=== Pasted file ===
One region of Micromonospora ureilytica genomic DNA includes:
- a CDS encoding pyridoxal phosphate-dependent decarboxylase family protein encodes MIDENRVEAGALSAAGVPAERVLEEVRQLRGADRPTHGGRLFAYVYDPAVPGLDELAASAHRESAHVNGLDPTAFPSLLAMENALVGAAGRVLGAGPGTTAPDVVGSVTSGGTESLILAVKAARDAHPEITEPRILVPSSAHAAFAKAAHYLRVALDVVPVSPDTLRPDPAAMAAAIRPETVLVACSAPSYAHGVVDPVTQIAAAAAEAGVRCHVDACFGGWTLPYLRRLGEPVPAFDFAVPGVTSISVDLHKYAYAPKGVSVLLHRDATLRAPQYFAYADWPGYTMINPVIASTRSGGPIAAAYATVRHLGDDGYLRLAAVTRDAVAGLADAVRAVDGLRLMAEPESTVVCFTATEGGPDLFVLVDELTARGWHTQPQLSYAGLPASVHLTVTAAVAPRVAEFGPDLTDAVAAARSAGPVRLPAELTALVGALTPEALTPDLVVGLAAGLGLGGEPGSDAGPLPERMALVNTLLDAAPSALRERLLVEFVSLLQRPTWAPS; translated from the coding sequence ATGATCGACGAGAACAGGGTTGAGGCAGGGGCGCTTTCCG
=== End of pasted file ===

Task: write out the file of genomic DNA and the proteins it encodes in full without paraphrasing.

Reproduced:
One region of Micromonospora ureilytica genomic DNA includes:
- a CDS encoding pyridoxal phosphate-dependent decarboxylase family protein encodes MIDENRVEAGALSAAGVPAERVLEEVRQLRGADRPTHGGRLFAYVYDPAVPGLDELAASAHRESAHVNGLDPTAFPSLLAMENALVGAAGRVLGAGPGTTAPDVVGSVTSGGTESLILAVKAARDAHPEITEPRILVPSSAHAAFAKAAHYLRVALDVVPVSPDTLRPDPAAMAAAIRPETVLVACSAPSYAHGVVDPVTQIAAAAAEAGVRCHVDACFGGWTLPYLRRLGEPVPAFDFAVPGVTSISVDLHKYAYAPKGVSVLLHRDATLRAPQYFAYADWPGYTMINPVIASTRSGGPIAAAYATVRHLGDDGYLRLAAVTRDAVAGLADAVRAVDGLRLMAEPESTVVCFTATEGGPDLFVLVDELTARGWHTQPQLSYAGLPASVHLTVTAAVAPRVAEFGPDLTDAVAAARSAGPVRLPAELTALVGALTPEALTPDLVVGLAAGLGLGGEPGSDAGPLPERMALVNTLLDAAPSALRERLLVEFVSLLQRPTWAPS; translated from the coding sequence ATGATCGACGAGAACAGGGTTGAGGCAGGGGCGCTTTCCG